Gas prices in the UK and continental Europe tumbled by as much as a fifth on Friday on further signs Russia will increase exports to the region after restricting supplies for months.
Russia’s state-run gas exporter Gazprom said on Friday it had hit its target for filling domestic storage two days after President Vladimir Putin ordered the company to start filling its European storage facilities. The intervention comes after allegations from some analysts that Moscow has stoked an energy crisis by holding back supplies.
The UK benchmark day-ahead contract dropped by almost 20 per cent to £1.39 a therm after trading at record levels above £2 a therm for most of October.
While prices are still roughly three times the level of the start of the year, the sell-off will provide much-needed relief to energy-intensive industries and boost hopes that the drag from gas prices on economies will not be as bad as first feared. Concerns about inflation have also been heightened by the gas price surge, increasing pressure on central banks to consider raising interest rates.
While traders cautioned that prices could quickly head higher again if additional Russian supplies do not materialise in November, they said the signals from Moscow had been enough to stall the months-long rally.
UK gas contracts for delivery in December fell 15 per cent to £1.67 per therm while the European benchmark fell almost 12 per cent to €65.70 per megawatt hour, having traded above €100 as recently as two weeks ago.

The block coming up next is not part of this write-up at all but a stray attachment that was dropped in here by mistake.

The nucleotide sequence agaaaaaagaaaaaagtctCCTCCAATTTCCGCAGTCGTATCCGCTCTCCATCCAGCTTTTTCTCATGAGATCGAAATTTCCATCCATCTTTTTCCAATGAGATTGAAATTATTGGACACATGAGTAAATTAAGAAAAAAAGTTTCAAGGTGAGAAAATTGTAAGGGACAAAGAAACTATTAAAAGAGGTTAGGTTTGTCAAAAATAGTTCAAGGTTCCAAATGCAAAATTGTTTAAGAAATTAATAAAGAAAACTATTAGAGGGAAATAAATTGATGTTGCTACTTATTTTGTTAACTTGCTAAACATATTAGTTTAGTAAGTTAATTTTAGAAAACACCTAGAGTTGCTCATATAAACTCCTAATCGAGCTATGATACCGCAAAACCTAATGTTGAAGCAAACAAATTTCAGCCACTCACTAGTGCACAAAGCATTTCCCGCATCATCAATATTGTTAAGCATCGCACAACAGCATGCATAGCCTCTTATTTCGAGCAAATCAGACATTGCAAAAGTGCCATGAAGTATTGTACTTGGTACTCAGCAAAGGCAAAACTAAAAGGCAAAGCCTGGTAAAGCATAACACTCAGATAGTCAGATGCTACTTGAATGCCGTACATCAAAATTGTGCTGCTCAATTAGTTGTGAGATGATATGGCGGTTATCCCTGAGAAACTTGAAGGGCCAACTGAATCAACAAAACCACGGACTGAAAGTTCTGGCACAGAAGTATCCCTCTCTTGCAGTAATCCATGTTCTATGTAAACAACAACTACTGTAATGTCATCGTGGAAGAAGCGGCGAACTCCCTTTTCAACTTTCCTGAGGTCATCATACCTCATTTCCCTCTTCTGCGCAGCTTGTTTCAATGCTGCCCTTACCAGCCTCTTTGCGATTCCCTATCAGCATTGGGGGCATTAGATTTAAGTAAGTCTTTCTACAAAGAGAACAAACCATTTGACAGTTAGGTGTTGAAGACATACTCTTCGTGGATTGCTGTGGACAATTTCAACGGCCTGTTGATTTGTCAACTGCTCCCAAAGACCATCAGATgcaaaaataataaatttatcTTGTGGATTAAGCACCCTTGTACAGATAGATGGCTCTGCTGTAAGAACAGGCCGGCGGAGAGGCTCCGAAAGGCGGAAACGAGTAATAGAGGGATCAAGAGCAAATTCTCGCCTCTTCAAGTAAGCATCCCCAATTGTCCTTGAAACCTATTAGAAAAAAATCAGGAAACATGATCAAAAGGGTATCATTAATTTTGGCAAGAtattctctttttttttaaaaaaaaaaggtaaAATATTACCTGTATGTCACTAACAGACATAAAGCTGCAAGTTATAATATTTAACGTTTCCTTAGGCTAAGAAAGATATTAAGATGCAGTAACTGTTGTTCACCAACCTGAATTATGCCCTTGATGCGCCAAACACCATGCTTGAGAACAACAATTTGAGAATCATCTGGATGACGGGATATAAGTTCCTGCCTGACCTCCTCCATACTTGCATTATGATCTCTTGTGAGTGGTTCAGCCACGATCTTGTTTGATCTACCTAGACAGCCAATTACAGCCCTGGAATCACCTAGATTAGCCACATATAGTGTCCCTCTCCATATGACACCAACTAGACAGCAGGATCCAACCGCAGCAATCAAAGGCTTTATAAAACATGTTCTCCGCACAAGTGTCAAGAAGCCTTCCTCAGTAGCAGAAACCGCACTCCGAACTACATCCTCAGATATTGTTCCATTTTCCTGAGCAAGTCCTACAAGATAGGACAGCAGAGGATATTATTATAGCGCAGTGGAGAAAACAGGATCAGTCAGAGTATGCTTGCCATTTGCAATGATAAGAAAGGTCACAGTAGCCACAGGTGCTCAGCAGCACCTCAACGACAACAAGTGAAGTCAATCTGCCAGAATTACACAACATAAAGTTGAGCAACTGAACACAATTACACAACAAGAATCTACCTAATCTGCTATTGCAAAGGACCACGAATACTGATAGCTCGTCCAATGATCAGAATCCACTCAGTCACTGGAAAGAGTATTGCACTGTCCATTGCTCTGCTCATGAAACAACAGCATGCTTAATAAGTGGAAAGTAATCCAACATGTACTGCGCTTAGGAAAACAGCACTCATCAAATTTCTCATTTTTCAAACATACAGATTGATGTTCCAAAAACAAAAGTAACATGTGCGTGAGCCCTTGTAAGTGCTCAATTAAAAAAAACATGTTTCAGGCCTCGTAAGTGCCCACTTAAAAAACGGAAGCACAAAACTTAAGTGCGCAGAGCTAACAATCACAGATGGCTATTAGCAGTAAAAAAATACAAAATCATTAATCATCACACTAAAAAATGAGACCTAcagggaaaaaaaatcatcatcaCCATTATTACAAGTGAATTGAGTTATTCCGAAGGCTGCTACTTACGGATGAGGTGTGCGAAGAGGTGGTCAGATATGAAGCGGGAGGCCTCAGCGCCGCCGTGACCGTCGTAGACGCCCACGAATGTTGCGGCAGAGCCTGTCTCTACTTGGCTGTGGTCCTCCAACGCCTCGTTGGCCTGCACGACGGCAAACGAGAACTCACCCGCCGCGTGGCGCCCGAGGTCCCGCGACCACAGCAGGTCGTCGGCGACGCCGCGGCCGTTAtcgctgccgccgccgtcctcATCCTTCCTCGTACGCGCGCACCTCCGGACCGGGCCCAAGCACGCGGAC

“This is all about Russia and the hope that, finally, supplies are going to rise after the games we’ve seen from Moscow this year,” said one energy trading executive.
Gazprom said on Friday it would have completed all domestic storage fills by November 8, the same day Putin said should be the deadline for starting to send additional supplies into Gazprom’s own facilities in Germany and Austria, which have been run down to unusually low levels ahead of the winter.
Traders said the retreat this week was likely to have been exacerbated by macro and trend-following funds that entered the gas market when the rally accelerated in September now exiting their positions.
There are still concerns, however, that Europe is beginning the winter with lower levels of gas in storage than usual and if the weather should be marginally colder than normal, supplies could remain tight, providing support to prices.
Russia has consistently denied restricting supplies to Europe but has limited its exports to those covered by long-term contracts in 2021, and has drained its own storage facilities to levels much lower than normal for the time of year.
“We think the sell-off has probably been overdone as we’re still quite sceptical that there will be a meaningful step-up in exports from Russia before the end of the year,” said James Waddell, head of European gas at Energy Aspects.
Putin has said that if the continent wants more gas, then it should approve the Nord Stream 2 pipeline to Germany, which has faced opposition from the US and eastern European countries that worry it will increase Russia’s leverage over the continent.
Germany’s economy ministry said this week it had concluded that allowing the new pipeline to start would not endanger Germany’s or the EU’s energy security, paving the way for Nord Stream 2 to receive certification by Germany’s Federal Network Agency.
Gas supplies have also tightened globally as economies have bounced back from the pandemic, with Asia paying a premium to attract more cargoes of liquefied natural gas, leaving less to head to Europe.
“Low storage levels and fears of a cold spell have hung over this market,” said Laurent Ruseckas at IHS Markit, a consultancy. “But if Russia is saying it now effectively stands ready that will provide a degree of comfort to the market.”